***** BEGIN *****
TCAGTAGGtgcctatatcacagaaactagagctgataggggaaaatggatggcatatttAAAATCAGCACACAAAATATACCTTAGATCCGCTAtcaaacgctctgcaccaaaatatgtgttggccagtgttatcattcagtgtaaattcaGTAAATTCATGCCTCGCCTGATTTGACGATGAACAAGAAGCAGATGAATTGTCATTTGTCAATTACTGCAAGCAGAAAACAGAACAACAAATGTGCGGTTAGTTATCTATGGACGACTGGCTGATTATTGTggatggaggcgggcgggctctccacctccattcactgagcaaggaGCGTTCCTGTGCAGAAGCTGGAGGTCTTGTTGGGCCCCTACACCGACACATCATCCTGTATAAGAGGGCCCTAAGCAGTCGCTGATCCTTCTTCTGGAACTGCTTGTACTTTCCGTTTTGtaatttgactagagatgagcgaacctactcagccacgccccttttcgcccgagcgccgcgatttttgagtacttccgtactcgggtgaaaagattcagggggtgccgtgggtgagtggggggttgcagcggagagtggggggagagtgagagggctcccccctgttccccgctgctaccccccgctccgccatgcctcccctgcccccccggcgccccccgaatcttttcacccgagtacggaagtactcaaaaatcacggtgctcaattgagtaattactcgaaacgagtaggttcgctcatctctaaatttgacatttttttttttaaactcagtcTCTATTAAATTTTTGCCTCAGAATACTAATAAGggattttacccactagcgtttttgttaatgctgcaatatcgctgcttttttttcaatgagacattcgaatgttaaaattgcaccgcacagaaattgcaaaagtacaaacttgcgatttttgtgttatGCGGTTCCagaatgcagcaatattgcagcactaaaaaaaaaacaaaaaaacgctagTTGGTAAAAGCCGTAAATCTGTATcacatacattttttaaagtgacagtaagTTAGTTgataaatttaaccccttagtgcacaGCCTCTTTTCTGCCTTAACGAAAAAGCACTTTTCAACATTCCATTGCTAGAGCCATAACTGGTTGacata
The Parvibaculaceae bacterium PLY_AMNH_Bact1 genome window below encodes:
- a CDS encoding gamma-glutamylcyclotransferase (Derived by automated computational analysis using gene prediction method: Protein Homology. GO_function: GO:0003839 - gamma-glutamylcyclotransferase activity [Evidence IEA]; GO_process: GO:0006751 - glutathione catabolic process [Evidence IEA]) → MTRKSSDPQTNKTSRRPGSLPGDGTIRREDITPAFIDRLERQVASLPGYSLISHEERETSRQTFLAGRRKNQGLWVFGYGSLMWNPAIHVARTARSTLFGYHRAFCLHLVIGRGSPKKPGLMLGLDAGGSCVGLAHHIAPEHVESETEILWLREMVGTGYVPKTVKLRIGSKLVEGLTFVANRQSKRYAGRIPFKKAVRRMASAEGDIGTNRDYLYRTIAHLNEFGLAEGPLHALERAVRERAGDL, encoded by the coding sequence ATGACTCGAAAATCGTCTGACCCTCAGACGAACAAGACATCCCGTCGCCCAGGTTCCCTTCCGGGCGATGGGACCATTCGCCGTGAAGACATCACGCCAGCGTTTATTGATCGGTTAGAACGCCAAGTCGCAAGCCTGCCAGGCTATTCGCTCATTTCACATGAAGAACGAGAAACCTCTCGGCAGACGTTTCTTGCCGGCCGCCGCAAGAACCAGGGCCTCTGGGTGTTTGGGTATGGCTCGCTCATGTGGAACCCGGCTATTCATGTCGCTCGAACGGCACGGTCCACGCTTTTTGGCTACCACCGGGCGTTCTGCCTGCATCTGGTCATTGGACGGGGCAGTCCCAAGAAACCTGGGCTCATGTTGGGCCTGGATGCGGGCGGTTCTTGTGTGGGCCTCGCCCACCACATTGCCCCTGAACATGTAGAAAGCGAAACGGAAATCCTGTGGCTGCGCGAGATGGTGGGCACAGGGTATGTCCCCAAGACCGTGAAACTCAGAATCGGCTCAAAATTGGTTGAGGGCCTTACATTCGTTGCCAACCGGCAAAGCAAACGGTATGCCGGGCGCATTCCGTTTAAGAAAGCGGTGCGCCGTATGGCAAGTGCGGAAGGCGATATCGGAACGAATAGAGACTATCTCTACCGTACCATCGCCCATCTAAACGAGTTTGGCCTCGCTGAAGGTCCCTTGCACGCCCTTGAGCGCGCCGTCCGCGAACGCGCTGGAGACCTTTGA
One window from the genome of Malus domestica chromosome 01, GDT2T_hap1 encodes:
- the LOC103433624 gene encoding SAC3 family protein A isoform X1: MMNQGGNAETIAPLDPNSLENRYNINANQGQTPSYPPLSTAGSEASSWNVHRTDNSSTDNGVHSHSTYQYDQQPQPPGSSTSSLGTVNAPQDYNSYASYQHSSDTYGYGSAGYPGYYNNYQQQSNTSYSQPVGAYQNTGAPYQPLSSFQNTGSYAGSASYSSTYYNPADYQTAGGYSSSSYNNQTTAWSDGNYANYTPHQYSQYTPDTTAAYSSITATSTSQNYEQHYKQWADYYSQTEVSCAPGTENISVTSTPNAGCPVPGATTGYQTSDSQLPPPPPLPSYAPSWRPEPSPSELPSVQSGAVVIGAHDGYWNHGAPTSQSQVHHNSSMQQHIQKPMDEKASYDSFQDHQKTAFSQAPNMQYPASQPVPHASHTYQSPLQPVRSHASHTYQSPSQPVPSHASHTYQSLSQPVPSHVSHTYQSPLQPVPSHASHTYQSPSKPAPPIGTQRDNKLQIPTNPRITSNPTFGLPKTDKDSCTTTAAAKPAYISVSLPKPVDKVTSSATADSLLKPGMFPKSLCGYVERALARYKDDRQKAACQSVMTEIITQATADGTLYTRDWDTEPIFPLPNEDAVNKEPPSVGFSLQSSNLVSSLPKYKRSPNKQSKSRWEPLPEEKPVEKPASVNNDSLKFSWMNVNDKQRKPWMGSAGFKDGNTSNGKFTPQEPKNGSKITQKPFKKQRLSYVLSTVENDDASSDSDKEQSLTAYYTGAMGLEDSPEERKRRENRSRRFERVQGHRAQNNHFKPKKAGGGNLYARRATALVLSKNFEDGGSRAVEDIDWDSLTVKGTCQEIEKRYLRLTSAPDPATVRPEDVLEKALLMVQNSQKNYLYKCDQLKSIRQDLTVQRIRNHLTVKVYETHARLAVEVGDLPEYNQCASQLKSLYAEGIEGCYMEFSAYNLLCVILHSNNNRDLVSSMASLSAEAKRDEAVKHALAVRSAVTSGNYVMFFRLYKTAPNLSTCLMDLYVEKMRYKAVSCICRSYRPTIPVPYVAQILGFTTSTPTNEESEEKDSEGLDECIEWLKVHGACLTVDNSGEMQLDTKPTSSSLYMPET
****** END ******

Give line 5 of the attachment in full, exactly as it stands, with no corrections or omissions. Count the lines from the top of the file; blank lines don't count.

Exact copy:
- the LOC103433624 gene encoding SAC3 family protein A isoform X1: MMNQGGNAETIAPLDPNSLENRYNINANQGQTPSYPPLSTAGSEASSWNVHRTDNSSTDNGVHSHSTYQYDQQPQPPGSSTSSLGTVNAPQDYNSYASYQHSSDTYGYGSAGYPGYYNNYQQQSNTSYSQPVGAYQNTGAPYQPLSSFQNTGSYAGSASYSSTYYNPADYQTAGGYSSSSYNNQTTAWSDGNYANYTPHQYSQYTPDTTAAYSSITATSTSQNYEQHYKQWADYYSQTEVSCAPGTENISVTSTPNAGCPVPGATTGYQTSDSQLPPPPPLPSYAPSWRPEPSPSELPSVQSGAVVIGAHDGYWNHGAPTSQSQVHHNSSMQQHIQKPMDEKASYDSFQDHQKTAFSQAPNMQYPASQPVPHASHTYQSPLQPVRSHASHTYQSPSQPVPSHASHTYQSLSQPVPSHVSHTYQSPLQPVPSHASHTYQSPSKPAPPIGTQRDNKLQIPTNPRITSNPTFGLPKTDKDSCTTTAAAKPAYISVSLPKPVDKVTSSATADSLLKPGMFPKSLCGYVERALARYKDDRQKAACQSVMTEIITQATADGTLYTRDWDTEPIFPLPNEDAVNKEPPSVGFSLQSSNLVSSLPKYKRSPNKQSKSRWEPLPEEKPVEKPASVNNDSLKFSWMNVNDKQRKPWMGSAGFKDGNTSNGKFTPQEPKNGSKITQKPFKKQRLSYVLSTVENDDASSDSDKEQSLTAYYTGAMGLEDSPEERKRRENRSRRFERVQGHRAQNNHFKPKKAGGGNLYARRATALVLSKNFEDGGSRAVEDIDWDSLTVKGTCQEIEKRYLRLTSAPDPATVRPEDVLEKALLMVQNSQKNYLYKCDQLKSIRQDLTVQRIRNHLTVKVYETHARLAVEVGDLPEYNQCASQLKSLYAEGIEGCYMEFSAYNLLCVILHSNNNRDLVSSMASLSAEAKRDEAVKHALAVRSAVTSGNYVMFFRLYKTAPNLSTCLMDLYVEKMRYKAVSCICRSYRPTIPVPYVAQILGFTTSTPTNEESEEKDSEGLDECIEWLKVHGACLTVDNSGEMQLDTKPTSSSLYMPET